Wednesday, June 26, 2013


I read once that hurry is the enemy of peace.  If that's true, then Africa should be an incredibly peaceful place, because NO ONE IN AFRICA IS IN A HURRY... EVER!  (and everyone who has ever visited Africa said, "Amen!")  In fact, it's quite the opposite of hurry.  There seems to be an inordinate amount of time to do whatever needs to get done, whenever it happens.  There is such a thing as "Africa time," which means that if I say I will meet with you in the "afternoon," I might mean 12:30... or 3:30...or even 5:30, and when it happens, we'll both be happy to see each other and no one will comment about the time.  It also means that if I say I'll stop by at 1 and don't come until 4, everyone will be ok with that too.  There are times when this impresses me.  For example, when we visited Pastor Zach's church, the 10:00 service didn't start until 10:30 because the first service "wasn't done worshipping."  I can be all over that, and was as happy as everyone else to stand outside and wait.  Of course, I wasn't teaching Sunday School, or dragging kids along, or planning to be somewhere after church, like I am in the States.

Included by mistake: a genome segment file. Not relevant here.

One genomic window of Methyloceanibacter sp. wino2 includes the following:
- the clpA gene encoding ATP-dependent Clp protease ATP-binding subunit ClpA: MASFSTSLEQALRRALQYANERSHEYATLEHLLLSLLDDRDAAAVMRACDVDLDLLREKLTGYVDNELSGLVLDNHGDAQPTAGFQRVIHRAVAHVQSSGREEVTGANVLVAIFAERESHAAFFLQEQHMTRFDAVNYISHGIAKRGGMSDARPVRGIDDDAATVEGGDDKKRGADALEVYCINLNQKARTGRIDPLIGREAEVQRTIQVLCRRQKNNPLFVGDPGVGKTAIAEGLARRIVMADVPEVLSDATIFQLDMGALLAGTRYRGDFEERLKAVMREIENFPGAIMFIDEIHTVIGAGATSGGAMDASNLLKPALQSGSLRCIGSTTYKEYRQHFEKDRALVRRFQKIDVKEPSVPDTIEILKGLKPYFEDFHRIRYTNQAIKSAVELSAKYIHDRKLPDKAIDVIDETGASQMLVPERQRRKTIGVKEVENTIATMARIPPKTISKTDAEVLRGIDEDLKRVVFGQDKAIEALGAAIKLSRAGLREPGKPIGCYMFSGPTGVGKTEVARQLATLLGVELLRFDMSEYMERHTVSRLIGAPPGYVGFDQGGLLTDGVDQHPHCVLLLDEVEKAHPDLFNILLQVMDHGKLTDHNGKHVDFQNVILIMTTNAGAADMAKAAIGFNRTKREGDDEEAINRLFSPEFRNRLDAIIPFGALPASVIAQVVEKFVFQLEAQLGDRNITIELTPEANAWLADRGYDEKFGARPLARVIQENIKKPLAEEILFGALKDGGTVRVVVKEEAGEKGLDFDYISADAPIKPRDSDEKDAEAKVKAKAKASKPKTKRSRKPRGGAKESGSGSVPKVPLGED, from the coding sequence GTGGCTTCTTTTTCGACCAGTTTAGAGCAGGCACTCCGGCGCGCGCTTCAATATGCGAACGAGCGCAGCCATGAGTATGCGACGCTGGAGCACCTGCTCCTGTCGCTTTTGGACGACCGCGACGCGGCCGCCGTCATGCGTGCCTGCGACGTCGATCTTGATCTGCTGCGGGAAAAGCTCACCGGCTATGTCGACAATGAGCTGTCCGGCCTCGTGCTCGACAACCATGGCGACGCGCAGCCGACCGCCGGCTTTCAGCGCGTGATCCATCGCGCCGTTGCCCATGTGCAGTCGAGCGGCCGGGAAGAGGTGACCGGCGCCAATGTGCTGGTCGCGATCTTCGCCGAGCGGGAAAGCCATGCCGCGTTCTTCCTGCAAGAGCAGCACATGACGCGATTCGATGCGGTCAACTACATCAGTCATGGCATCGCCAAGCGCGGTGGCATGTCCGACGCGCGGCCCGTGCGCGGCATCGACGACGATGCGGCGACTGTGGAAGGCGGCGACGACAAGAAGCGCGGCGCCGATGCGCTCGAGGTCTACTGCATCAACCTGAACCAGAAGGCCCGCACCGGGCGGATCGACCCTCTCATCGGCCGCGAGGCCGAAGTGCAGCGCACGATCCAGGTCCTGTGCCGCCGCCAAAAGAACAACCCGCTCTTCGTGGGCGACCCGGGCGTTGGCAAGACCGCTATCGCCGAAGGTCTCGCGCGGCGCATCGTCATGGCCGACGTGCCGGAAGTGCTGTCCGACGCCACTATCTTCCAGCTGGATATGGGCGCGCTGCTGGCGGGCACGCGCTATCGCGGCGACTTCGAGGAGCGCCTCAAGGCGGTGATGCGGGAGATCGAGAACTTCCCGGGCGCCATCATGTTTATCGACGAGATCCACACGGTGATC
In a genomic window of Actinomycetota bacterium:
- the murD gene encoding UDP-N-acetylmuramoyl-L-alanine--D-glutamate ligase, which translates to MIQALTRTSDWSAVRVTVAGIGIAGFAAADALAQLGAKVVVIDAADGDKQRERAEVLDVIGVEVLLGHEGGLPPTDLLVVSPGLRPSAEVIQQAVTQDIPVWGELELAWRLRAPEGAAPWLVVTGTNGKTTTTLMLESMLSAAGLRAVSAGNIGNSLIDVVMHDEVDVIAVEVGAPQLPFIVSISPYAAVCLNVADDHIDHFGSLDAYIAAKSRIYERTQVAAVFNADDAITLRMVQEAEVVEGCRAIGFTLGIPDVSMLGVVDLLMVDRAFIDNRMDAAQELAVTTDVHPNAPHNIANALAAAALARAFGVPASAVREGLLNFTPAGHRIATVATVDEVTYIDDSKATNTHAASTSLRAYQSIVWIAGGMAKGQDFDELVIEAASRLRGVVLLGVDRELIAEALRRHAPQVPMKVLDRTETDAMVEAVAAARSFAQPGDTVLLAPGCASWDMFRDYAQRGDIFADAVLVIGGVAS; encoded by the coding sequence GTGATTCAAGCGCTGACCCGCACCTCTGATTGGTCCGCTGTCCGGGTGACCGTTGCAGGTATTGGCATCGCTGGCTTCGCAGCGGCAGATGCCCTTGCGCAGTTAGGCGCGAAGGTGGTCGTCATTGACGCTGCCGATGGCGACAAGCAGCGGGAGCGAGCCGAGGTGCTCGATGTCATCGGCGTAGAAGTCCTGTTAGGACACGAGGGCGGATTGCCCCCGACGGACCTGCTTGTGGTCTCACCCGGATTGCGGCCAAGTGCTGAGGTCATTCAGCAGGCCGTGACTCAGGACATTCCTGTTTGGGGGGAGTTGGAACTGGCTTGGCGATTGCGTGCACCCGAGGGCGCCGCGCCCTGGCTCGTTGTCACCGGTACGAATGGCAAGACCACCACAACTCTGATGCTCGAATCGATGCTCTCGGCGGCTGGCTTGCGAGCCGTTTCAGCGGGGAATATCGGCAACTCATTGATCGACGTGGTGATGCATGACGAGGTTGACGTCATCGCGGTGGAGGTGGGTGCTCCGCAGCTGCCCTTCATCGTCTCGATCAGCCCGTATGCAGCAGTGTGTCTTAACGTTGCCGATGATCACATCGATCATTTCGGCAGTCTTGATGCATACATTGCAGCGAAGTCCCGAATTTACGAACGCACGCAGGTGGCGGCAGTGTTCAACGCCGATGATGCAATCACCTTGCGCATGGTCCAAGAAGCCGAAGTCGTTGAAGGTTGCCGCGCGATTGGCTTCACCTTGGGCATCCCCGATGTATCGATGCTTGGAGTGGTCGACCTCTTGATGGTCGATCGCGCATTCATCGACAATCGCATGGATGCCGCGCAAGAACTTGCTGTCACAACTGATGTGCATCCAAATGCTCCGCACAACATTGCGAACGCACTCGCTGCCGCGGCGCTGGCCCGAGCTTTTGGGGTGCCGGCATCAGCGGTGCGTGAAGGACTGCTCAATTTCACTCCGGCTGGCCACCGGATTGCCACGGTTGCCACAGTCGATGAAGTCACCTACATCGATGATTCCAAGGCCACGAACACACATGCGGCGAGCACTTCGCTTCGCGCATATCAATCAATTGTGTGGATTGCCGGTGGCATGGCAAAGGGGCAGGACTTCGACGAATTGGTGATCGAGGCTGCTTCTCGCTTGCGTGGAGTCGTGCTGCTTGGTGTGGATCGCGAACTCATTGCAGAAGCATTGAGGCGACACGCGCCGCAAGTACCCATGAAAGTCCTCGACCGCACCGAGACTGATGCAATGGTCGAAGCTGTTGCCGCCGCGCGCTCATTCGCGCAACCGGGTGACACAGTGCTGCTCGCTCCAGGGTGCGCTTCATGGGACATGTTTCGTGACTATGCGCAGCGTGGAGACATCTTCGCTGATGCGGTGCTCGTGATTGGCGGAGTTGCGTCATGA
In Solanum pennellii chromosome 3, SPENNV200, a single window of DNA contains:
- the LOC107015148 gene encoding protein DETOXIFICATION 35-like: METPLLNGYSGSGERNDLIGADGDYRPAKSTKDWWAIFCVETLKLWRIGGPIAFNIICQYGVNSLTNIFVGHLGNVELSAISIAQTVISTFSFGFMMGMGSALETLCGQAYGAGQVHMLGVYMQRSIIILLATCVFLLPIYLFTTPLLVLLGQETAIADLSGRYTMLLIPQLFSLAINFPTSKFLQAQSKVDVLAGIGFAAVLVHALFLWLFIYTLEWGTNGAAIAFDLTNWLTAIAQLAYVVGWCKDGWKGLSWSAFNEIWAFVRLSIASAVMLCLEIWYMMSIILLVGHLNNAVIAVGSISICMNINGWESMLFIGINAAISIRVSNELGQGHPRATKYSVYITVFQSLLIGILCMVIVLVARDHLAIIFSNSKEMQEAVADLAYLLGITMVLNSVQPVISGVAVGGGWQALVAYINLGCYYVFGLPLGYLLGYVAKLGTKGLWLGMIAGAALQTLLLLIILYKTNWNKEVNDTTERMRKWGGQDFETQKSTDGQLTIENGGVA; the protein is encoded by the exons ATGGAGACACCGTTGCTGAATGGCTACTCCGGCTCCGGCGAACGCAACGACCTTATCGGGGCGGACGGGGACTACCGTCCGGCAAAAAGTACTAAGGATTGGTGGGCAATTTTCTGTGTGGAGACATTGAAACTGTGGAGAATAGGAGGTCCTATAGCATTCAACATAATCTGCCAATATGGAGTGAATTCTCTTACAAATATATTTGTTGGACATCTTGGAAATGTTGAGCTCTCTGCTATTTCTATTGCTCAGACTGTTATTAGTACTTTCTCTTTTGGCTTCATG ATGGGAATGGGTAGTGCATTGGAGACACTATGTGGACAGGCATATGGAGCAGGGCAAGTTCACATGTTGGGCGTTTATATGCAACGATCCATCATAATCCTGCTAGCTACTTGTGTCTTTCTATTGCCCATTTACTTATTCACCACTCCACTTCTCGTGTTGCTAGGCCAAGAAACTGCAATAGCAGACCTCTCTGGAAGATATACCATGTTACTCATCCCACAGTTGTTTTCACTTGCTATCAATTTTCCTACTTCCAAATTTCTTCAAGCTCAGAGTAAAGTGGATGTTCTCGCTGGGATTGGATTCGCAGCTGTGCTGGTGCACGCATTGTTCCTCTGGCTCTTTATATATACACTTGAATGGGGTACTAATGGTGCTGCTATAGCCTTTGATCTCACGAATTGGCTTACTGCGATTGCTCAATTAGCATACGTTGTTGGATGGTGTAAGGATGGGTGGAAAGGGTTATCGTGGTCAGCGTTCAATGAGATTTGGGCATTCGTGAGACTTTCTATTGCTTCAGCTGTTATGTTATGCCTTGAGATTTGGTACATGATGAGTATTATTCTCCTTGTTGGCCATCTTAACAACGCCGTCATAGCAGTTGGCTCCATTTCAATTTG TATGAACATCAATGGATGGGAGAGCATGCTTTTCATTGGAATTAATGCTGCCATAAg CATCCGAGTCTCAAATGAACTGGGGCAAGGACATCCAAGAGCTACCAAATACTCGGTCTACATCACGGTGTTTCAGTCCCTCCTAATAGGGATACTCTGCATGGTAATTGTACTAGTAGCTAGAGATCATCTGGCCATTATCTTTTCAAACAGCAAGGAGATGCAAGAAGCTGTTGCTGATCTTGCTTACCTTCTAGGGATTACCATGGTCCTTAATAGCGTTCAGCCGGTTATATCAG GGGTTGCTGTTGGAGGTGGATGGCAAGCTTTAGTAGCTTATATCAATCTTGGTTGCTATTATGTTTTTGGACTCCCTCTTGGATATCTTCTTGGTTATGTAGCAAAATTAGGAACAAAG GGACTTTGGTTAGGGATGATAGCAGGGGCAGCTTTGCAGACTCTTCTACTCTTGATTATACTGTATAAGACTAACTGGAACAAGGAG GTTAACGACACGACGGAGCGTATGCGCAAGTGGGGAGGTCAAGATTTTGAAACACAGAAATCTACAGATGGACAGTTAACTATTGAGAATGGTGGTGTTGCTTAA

My African friends have convinced me to stop wearing a watch.  They say (about your watch), "Do you own that, or does it own you?"  They also say, "Americans have watches.  Africans have TIME."  It's true.  I think when your life is more about relationships, you're more willing to take/make the time.